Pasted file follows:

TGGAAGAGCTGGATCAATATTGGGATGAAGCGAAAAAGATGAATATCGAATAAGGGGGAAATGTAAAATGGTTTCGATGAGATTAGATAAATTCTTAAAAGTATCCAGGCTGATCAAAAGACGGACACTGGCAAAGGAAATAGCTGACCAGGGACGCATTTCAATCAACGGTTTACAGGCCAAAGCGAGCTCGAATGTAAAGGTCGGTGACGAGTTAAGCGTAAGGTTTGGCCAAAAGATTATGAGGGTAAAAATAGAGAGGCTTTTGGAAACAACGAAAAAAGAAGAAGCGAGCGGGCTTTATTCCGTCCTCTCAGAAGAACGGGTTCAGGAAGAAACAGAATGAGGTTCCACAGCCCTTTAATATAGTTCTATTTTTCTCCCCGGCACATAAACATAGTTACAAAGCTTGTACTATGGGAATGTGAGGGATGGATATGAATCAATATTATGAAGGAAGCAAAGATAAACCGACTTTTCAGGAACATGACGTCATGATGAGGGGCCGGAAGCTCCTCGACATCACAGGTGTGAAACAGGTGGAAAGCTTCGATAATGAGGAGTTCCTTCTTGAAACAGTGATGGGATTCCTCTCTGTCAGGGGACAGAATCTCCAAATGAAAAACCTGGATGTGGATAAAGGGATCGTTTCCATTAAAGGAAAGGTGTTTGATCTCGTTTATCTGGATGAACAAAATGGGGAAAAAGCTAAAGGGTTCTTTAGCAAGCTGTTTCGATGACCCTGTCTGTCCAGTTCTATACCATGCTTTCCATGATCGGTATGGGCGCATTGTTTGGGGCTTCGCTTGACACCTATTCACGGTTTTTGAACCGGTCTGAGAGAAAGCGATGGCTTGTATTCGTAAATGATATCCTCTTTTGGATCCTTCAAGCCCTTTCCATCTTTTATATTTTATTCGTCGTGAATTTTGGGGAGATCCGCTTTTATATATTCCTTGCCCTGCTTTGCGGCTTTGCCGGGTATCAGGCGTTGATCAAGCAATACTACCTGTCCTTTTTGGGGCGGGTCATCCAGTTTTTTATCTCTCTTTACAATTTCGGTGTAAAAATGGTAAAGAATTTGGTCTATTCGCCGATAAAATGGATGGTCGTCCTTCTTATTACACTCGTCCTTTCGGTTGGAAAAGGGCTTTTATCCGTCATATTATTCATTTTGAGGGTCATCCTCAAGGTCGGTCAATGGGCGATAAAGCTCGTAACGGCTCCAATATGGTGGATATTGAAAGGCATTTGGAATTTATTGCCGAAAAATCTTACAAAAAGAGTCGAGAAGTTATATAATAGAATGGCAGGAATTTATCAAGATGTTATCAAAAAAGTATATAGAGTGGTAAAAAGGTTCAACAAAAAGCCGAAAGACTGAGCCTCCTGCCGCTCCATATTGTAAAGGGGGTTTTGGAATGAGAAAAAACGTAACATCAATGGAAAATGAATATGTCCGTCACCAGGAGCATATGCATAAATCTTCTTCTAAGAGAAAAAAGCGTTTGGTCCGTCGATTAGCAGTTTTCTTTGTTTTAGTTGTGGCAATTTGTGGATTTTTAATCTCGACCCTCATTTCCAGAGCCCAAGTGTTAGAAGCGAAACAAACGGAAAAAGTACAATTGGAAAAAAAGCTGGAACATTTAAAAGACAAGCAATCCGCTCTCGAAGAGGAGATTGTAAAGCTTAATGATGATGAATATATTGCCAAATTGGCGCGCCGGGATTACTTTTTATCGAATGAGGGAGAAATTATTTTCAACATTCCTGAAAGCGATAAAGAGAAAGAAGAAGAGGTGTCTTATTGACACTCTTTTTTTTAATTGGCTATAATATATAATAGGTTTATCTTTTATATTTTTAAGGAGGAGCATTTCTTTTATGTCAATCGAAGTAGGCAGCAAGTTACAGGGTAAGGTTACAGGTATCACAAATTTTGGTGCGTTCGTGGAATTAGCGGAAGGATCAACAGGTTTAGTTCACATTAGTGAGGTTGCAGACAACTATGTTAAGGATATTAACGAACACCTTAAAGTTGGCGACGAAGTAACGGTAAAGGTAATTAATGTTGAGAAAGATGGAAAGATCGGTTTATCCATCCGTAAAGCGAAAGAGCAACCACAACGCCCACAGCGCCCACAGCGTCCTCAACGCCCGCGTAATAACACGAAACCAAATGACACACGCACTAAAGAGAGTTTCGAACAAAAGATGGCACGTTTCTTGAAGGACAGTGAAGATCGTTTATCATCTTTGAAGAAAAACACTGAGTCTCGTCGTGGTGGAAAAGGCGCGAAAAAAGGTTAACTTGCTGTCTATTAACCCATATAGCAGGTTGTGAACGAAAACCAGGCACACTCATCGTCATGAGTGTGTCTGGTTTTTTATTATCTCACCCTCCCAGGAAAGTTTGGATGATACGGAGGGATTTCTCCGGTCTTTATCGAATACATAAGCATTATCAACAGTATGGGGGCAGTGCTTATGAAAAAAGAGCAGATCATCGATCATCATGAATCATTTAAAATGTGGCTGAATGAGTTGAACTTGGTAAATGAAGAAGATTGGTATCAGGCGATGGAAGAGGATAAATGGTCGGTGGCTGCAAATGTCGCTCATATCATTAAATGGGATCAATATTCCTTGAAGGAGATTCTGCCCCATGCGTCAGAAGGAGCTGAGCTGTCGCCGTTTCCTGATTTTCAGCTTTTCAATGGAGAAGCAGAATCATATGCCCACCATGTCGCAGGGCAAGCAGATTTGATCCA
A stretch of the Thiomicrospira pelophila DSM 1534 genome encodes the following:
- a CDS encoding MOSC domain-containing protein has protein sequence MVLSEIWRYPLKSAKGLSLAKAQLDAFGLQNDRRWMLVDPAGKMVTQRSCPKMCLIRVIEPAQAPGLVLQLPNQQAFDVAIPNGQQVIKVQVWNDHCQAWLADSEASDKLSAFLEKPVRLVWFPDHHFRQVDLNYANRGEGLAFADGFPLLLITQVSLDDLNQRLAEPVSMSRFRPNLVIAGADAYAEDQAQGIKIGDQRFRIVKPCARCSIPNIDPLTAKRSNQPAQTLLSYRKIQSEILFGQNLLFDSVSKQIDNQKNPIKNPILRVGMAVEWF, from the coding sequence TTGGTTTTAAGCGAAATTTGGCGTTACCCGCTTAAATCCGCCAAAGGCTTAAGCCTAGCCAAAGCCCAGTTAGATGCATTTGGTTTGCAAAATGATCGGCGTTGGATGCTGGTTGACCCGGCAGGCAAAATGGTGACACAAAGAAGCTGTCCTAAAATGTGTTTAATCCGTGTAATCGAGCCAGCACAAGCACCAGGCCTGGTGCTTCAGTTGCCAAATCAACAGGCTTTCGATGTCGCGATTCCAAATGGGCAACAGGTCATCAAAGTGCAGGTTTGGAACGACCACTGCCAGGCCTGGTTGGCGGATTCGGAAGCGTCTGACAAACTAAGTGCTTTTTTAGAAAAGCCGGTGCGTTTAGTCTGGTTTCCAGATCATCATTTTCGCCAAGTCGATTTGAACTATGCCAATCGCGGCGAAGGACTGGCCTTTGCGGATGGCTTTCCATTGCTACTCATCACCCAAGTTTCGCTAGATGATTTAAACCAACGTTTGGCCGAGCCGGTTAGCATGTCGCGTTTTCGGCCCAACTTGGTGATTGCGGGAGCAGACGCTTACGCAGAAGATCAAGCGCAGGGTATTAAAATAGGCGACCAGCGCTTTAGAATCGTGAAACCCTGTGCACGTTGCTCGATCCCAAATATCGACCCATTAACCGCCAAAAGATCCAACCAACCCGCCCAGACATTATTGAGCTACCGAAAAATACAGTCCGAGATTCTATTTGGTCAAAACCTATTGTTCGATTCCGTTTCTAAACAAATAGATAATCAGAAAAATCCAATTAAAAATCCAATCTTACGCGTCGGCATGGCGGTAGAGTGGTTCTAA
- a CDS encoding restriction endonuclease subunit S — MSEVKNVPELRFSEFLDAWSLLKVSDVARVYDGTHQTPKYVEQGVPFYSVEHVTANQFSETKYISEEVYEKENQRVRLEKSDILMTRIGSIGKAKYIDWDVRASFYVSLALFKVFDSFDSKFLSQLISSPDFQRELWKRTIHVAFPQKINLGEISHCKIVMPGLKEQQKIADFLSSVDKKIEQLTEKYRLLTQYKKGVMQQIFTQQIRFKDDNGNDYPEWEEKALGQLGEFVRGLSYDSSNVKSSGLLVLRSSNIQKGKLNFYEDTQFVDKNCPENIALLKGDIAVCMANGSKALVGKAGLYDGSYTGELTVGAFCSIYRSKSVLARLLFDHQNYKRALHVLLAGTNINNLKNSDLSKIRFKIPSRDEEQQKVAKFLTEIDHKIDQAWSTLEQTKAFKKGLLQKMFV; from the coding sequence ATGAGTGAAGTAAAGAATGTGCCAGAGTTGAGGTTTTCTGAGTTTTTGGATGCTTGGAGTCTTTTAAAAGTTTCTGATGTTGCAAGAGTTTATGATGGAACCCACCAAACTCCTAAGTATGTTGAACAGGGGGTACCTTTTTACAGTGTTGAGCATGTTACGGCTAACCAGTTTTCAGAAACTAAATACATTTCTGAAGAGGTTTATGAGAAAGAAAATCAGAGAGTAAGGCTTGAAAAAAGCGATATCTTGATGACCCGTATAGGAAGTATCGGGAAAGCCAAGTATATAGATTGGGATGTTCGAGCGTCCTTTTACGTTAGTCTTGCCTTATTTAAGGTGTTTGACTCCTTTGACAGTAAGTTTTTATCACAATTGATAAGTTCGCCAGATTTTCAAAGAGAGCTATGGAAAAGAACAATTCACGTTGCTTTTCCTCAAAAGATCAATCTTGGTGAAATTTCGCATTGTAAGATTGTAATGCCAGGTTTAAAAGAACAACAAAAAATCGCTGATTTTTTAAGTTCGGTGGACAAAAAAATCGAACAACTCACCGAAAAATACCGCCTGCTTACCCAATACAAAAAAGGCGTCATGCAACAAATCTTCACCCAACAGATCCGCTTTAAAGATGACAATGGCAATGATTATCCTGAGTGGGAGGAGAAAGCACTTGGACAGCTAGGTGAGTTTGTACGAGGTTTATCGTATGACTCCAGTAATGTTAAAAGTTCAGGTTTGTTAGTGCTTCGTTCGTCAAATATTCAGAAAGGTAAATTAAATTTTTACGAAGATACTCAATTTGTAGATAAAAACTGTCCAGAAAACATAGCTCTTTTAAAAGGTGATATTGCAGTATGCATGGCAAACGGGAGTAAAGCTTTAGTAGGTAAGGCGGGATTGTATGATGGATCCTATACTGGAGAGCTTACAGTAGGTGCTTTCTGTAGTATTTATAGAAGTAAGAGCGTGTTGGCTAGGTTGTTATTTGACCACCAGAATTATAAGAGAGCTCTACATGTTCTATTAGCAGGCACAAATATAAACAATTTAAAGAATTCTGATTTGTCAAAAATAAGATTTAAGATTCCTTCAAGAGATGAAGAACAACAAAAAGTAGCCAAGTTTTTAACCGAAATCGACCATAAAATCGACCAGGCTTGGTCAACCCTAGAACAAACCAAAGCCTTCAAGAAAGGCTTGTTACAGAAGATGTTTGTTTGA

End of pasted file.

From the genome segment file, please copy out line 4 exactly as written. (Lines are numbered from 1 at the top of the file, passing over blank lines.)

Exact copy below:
- a CDS encoding restriction endonuclease subunit S — MSEVKNVPELRFSEFLDAWSLLKVSDVARVYDGTHQTPKYVEQGVPFYSVEHVTANQFSETKYISEEVYEKENQRVRLEKSDILMTRIGSIGKAKYIDWDVRASFYVSLALFKVFDSFDSKFLSQLISSPDFQRELWKRTIHVAFPQKINLGEISHCKIVMPGLKEQQKIADFLSSVDKKIEQLTEKYRLLTQYKKGVMQQIFTQQIRFKDDNGNDYPEWEEKALGQLGEFVRGLSYDSSNVKSSGLLVLRSSNIQKGKLNFYEDTQFVDKNCPENIALLKGDIAVCMANGSKALVGKAGLYDGSYTGELTVGAFCSIYRSKSVLARLLFDHQNYKRALHVLLAGTNINNLKNSDLSKIRFKIPSRDEEQQKVAKFLTEIDHKIDQAWSTLEQTKAFKKGLLQKMFV; from the coding sequence ATGAGTGAAGTAAAGAATGTGCCAGAGTTGAGGTTTTCTGAGTTTTTGGATGCTTGGAGTCTTTTAAAAGTTTCTGATGTTGCAAGAGTTTATGATGGAACCCACCAAACTCCTAAGTATGTTGAACAGGGGGTACCTTTTTACAGTGTTGAGCATGTTACGGCTAACCAGTTTTCAGAAACTAAATACATTTCTGAAGAGGTTTATGAGAAAGAAAATCAGAGAGTAAGGCTTGAAAAAAGCGATATCTTGATGACCCGTATAGGAAGTATCGGGAAAGCCAAGTATATAGATTGGGATGTTCGAGCGTCCTTTTACGTTAGTCTTGCCTTATTTAAGGTGTTTGACTCCTTTGACAGTAAGTTTTTATCACAATTGATAAGTTCGCCAGATTTTCAAAGAGAGCTATGGAAAAGAACAATTCACGTTGCTTTTCCTCAAAAGATCAATCTTGGTGAAATTTCGCATTGTAAGATTGTAATGCCAGGTTTAAAAGAACAACAAAAAATCGCTGATTTTTTAAGTTCGGTGGACAAAAAAATCGAACAACTCACCGAAAAATACCGCCTGCTTACCCAATACAAAAAAGGCGTCATGCAACAAATCTTCACCCAACAGATCCGCTTTAAAGATGACAATGGCAATGATTATCCTGAGTGGGAGGAGAAAGCACTTGGACAGCTAGGTGAGTTTGTACGAGGTTTATCGTATGACTCCAGTAATGTTAAAAGTTCAGGTTTGTTAGTGCTTCGTTCGTCAAATATTCAGAAAGGTAAATTAAATTTTTACGAAGATACTCAATTTGTAGATAAAAACTGTCCAGAAAACATAGCTCTTTTAAAAGGTGATATTGCAGTATGCATGGCAAACGGGAGTAAAGCTTTAGTAGGTAAGGCGGGATTGTATGATGGATCCTATACTGGAGAGCTTACAGTAGGTGCTTTCTGTAGTATTTATAGAAGTAAGAGCGTGTTGGCTAGGTTGTTATTTGACCACCAGAATTATAAGAGAGCTCTACATGTTCTATTAGCAGGCACAAATATAAACAATTTAAAGAATTCTGATTTGTCAAAAATAAGATTTAAGATTCCTTCAAGAGATGAAGAACAACAAAAAGTAGCCAAGTTTTTAACCGAAATCGACCATAAAATCGACCAGGCTTGGTCAACCCTAGAACAAACCAAAGCCTTCAAGAAAGGCTTGTTACAGAAGATGTTTGTTTGA